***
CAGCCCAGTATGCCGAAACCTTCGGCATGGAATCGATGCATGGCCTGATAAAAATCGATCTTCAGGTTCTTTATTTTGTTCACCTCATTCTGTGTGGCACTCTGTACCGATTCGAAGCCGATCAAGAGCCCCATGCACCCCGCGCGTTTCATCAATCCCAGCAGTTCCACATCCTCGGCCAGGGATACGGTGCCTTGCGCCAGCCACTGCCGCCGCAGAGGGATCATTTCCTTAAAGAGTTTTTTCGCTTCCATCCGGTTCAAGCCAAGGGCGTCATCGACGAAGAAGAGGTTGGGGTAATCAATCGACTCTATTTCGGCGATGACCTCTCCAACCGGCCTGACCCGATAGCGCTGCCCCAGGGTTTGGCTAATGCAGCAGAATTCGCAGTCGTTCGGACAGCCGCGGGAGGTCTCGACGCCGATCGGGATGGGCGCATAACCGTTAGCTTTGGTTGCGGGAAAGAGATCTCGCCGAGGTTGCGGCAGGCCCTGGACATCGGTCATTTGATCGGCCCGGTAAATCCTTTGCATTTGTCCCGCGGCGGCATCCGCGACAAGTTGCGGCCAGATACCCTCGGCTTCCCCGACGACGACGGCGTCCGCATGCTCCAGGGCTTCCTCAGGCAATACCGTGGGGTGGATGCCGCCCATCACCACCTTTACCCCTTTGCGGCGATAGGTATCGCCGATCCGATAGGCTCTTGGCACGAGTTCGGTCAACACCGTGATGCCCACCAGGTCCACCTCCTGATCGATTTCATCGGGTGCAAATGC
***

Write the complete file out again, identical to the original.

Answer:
CAGCCCAGTATGCCGAAACCTTCGGCATGGAATCGATGCATGGCCTGATAAAAATCGATCTTCAGGTTCTTTATTTTGTTCACCTCATTCTGTGTGGCACTCTGTACCGATTCGAAGCCGATCAAGAGCCCCATGCACCCCGCGCGTTTCATCAATCCCAGCAGTTCCACATCCTCGGCCAGGGATACGGTGCCTTGCGCCAGCCACTGCCGCCGCAGAGGGATCATTTCCTTAAAGAGTTTTTTCGCTTCCATCCGGTTCAAGCCAAGGGCGTCATCGACGAAGAAGAGGTTGGGGTAATCAATCGACTCTATTTCGGCGATGACCTCTCCAACCGGCCTGACCCGATAGCGCTGCCCCAGGGTTTGGCTAATGCAGCAGAATTCGCAGTCGTTCGGACAGCCGCGGGAGGTCTCGACGCCGATCGGGATGGGCGCATAACCGTTAGCTTTGGTTGCGGGAAAGAGATCTCGCCGAGGTTGCGGCAGGCCCTGGACATCGGTCATTTGATCGGCCCGGTAAATCCTTTGCATTTGTCCCGCGGCGGCATCCGCGACAAGTTGCGGCCAGATACCCTCGGCTTCCCCGACGACGACGGCGTCCGCATGCTCCAGGGCTTCCTCAGGCAATACCGTGGGGTGGATGCCGCCCATCACCACCTTTACCCCTTTGCGGCGATAGGTATCGCCGATCCGATAGGCTCTTGGCACGAGTTCGGTCAACACCGTGATGCCCACCAGGTCCACCTCCTGATCGATTTCATCGGGTGCAAATGC